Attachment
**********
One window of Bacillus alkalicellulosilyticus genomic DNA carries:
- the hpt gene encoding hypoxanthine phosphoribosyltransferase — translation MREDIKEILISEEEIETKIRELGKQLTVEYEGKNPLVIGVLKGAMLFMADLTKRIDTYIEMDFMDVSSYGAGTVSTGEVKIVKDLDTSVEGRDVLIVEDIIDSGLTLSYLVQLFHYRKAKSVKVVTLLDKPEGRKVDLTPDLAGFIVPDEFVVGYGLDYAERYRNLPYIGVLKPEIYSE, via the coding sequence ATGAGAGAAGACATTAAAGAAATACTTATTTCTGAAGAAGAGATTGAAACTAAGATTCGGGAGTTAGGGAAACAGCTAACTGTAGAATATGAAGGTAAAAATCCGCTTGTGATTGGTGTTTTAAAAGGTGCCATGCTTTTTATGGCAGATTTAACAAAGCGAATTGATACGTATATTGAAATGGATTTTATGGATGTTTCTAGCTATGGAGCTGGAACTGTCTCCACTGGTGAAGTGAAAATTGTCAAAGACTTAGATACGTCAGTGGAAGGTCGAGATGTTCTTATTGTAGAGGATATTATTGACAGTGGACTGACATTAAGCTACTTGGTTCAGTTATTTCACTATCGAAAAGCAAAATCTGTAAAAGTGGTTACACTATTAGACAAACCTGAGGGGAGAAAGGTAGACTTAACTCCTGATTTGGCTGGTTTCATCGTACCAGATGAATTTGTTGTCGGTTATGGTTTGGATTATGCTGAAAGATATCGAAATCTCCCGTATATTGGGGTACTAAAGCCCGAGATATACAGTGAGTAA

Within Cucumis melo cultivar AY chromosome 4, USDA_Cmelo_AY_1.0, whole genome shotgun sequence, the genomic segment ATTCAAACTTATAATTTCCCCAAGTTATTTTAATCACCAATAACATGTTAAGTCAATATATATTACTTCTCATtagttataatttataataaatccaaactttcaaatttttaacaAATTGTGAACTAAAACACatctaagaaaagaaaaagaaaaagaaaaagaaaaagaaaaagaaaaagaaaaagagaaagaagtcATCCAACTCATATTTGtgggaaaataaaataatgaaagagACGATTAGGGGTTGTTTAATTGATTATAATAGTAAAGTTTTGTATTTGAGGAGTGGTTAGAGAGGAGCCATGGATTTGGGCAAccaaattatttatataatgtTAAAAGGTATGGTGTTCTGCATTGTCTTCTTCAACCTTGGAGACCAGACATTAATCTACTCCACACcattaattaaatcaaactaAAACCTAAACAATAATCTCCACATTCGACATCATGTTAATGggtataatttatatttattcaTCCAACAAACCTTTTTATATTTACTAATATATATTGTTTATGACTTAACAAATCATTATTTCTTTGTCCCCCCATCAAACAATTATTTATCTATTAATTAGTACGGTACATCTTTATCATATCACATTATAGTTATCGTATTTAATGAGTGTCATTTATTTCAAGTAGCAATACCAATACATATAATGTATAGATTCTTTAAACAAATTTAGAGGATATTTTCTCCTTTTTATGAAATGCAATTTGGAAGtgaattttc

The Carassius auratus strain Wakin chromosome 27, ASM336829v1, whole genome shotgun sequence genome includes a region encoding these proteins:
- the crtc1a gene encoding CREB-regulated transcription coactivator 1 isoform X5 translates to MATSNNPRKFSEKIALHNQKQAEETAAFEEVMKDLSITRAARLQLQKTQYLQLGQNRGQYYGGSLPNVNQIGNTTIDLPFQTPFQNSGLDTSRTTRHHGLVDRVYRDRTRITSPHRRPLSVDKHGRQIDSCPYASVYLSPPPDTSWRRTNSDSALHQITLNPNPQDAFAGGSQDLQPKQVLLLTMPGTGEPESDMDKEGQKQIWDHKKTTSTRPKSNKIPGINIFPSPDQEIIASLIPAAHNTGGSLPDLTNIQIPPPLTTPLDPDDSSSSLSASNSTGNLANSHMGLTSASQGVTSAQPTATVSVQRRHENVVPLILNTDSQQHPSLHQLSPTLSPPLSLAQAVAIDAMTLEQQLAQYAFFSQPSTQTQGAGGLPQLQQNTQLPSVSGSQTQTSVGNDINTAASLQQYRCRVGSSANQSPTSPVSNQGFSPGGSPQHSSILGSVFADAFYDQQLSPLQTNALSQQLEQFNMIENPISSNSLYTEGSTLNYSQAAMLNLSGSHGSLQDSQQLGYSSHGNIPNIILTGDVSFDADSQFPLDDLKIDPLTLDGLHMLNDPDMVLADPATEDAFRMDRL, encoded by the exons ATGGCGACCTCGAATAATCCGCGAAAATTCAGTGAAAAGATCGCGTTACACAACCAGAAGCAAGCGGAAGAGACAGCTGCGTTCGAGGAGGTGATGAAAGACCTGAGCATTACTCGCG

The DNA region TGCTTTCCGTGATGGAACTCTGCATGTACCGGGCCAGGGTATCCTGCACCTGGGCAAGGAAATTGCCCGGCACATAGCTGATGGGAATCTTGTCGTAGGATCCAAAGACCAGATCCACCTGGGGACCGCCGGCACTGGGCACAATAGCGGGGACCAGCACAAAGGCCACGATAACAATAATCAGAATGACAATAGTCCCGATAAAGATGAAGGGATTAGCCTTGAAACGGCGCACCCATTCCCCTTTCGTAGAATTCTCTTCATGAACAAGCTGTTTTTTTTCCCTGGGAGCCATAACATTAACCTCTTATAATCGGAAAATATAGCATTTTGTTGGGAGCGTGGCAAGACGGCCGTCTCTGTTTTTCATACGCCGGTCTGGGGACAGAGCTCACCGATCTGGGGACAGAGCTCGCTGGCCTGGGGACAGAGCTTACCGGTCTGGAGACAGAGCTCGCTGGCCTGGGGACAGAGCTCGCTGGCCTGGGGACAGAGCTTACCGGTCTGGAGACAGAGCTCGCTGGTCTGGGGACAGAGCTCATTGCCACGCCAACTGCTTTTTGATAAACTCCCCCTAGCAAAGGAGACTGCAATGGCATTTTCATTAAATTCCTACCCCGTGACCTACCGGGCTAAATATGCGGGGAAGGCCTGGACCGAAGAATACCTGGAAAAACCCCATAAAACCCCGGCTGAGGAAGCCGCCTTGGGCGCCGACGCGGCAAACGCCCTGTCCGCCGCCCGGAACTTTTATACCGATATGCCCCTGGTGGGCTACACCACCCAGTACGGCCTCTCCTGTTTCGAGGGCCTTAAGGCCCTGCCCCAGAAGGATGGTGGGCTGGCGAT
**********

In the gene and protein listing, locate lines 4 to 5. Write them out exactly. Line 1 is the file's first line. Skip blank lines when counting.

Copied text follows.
The Carassius auratus strain Wakin chromosome 27, ASM336829v1, whole genome shotgun sequence genome includes a region encoding these proteins:
- the crtc1a gene encoding CREB-regulated transcription coactivator 1 isoform X5 translates to MATSNNPRKFSEKIALHNQKQAEETAAFEEVMKDLSITRAARLQLQKTQYLQLGQNRGQYYGGSLPNVNQIGNTTIDLPFQTPFQNSGLDTSRTTRHHGLVDRVYRDRTRITSPHRRPLSVDKHGRQIDSCPYASVYLSPPPDTSWRRTNSDSALHQITLNPNPQDAFAGGSQDLQPKQVLLLTMPGTGEPESDMDKEGQKQIWDHKKTTSTRPKSNKIPGINIFPSPDQEIIASLIPAAHNTGGSLPDLTNIQIPPPLTTPLDPDDSSSSLSASNSTGNLANSHMGLTSASQGVTSAQPTATVSVQRRHENVVPLILNTDSQQHPSLHQLSPTLSPPLSLAQAVAIDAMTLEQQLAQYAFFSQPSTQTQGAGGLPQLQQNTQLPSVSGSQTQTSVGNDINTAASLQQYRCRVGSSANQSPTSPVSNQGFSPGGSPQHSSILGSVFADAFYDQQLSPLQTNALSQQLEQFNMIENPISSNSLYTEGSTLNYSQAAMLNLSGSHGSLQDSQQLGYSSHGNIPNIILTGDVSFDADSQFPLDDLKIDPLTLDGLHMLNDPDMVLADPATEDAFRMDRL, encoded by the exons ATGGCGACCTCGAATAATCCGCGAAAATTCAGTGAAAAGATCGCGTTACACAACCAGAAGCAAGCGGAAGAGACAGCTGCGTTCGAGGAGGTGATGAAAGACCTGAGCATTACTCGCG